In Gold v. Titlevest Agency LLC, et al., Defendants., 2020 WL 2835570 (S.D.N.Y. June 1, 2020), the court, inter alia, granted defendants’ motion for summary judgment on plaintiff’s gender-based hostile work environment claims under Title VII and the New York State and City Human Rights Laws.
In sum, plaintiff alleged (among other things) that her boss favored a group of younger, female junior employees (the so-called “Brian’s Angels”).
In dismissing her claims, the court explained:
Tormey’s [plaintiff’s boss] treatment of the “Brian’s Angels” cannot provide a basis for hostile work environment claims under Title VII, the NYSHRL, or the NYCHRL. At her deposition, Plaintiff testified that she never saw Tormey inappropriately touch any of these women, never personally observed them socializing outside of work, and did not recall hearing Tormey say anything to them that constituted sexual harassment. It is well established that Title VII’s and the NYSHRL’s “prohibition against hostile work environment discrimination affords no claim to a person who experiences it by hearsay.” Leibovitz v. New York City Transit Auth., 252 F.3d 179, 182 (2d Cir. 2001). And while there is some authority to suggest that NYCHRL can in some instances cover conduct that is not personally experienced by a plaintiff, these cases involve conduct that actually affects or concerns the plaintiff—for example a situation where “colleagues repeatedly mocked [a plaintiff’s] sexual orientation behind his back” and the “plaintiff learned about this behavior.” Sletten v. LiquidHub, Inc., No. 13-cv-1146, 2014 U.S. Dist. LEXIS 94697, at *24-*25 (S.D.N.Y. July 10, 2014); see also Garrigan v. Ruby Tuesday, Inc., No. 14-cv-155, 2014 U.S. Dist. LEXIS 70467, at *10 (S.D.N.Y. May 22, 2014). In contrast to these cases, Plaintiff never explains how Tormey’s alleged favoritism for the “Brian’s Angels” caused her to be treated less well. To the contrary, it is undisputed that Tormey supported substantial salary increases and bonuses for Plaintiff. And although Plaintiff takes issue with barbs made by Tormey regarding her compensation and the expendability of her position, there is nothing about those comments to suggest that they were related to gender. Plaintiff herself testified that she does not remember Tormey saying anything “inappropriate” to any female employee. Gold Tr. 186. Based on this record, no reasonable factfinder could determine that Tormey treated Plaintiff less well because of her gender. [Citations omitted.]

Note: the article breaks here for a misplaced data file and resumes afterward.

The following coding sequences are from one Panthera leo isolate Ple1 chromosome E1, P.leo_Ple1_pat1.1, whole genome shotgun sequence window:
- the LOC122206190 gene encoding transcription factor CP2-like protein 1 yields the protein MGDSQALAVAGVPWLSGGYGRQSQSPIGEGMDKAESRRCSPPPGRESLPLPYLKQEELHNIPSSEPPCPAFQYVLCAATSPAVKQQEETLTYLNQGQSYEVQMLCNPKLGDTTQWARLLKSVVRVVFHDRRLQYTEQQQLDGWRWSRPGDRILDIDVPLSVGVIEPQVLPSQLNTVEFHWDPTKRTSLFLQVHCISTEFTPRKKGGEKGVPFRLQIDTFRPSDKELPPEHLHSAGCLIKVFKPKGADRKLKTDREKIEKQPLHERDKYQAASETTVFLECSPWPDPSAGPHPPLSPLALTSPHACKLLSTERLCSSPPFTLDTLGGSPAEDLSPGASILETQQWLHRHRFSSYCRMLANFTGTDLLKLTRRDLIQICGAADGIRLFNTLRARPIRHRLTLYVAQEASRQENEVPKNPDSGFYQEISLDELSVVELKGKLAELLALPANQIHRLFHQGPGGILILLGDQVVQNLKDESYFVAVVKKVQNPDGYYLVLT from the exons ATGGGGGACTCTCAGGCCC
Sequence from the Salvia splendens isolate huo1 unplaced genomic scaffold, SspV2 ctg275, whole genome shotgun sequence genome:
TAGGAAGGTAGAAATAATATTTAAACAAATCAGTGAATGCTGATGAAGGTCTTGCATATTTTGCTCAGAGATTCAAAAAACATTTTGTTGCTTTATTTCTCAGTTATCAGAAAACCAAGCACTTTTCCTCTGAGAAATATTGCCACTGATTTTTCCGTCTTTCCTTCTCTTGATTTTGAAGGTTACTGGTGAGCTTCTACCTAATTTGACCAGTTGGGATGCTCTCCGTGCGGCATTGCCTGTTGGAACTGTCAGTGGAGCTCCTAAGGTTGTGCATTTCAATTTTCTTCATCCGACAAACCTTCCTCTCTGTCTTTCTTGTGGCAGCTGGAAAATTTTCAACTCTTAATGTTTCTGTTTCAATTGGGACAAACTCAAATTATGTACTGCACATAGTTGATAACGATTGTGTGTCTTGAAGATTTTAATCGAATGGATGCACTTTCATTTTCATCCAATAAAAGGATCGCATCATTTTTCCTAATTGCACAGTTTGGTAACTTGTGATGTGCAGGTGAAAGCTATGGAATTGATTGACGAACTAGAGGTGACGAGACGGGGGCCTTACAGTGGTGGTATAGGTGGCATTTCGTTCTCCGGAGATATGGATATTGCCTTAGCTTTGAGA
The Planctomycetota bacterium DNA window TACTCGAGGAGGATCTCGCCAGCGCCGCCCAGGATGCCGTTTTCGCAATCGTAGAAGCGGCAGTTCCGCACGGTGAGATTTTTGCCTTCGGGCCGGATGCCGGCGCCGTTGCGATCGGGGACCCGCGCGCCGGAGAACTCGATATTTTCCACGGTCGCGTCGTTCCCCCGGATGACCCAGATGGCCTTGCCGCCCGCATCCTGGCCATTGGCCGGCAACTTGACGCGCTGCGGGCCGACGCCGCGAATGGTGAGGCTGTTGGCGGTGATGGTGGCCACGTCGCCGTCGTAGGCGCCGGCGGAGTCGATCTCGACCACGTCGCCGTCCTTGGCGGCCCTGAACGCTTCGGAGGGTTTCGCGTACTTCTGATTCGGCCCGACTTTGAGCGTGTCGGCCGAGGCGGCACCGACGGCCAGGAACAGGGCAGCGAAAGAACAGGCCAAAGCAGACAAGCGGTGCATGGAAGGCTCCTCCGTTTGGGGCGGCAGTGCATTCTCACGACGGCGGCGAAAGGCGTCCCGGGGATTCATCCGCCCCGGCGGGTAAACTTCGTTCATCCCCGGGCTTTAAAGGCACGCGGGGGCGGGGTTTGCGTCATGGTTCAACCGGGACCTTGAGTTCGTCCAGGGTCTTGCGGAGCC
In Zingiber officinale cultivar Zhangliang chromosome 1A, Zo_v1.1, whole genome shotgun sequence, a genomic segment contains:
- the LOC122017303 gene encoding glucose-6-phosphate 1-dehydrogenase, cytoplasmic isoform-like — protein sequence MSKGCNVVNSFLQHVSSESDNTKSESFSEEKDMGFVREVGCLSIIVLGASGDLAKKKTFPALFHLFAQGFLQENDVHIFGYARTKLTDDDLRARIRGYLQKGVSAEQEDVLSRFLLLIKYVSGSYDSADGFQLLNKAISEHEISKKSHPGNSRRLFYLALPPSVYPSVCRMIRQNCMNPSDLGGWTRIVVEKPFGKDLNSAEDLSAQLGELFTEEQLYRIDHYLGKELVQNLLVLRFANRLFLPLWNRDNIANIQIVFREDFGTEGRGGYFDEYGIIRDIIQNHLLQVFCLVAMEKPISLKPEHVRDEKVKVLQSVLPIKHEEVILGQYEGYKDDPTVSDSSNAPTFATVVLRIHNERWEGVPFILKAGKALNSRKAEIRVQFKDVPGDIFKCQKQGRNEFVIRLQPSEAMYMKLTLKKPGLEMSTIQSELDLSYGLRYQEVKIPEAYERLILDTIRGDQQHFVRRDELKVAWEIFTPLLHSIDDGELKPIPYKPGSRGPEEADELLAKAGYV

The court also considered, and rejected, plaintiff’s claims that other actions taken against her amounted to unlawful gender discrimination.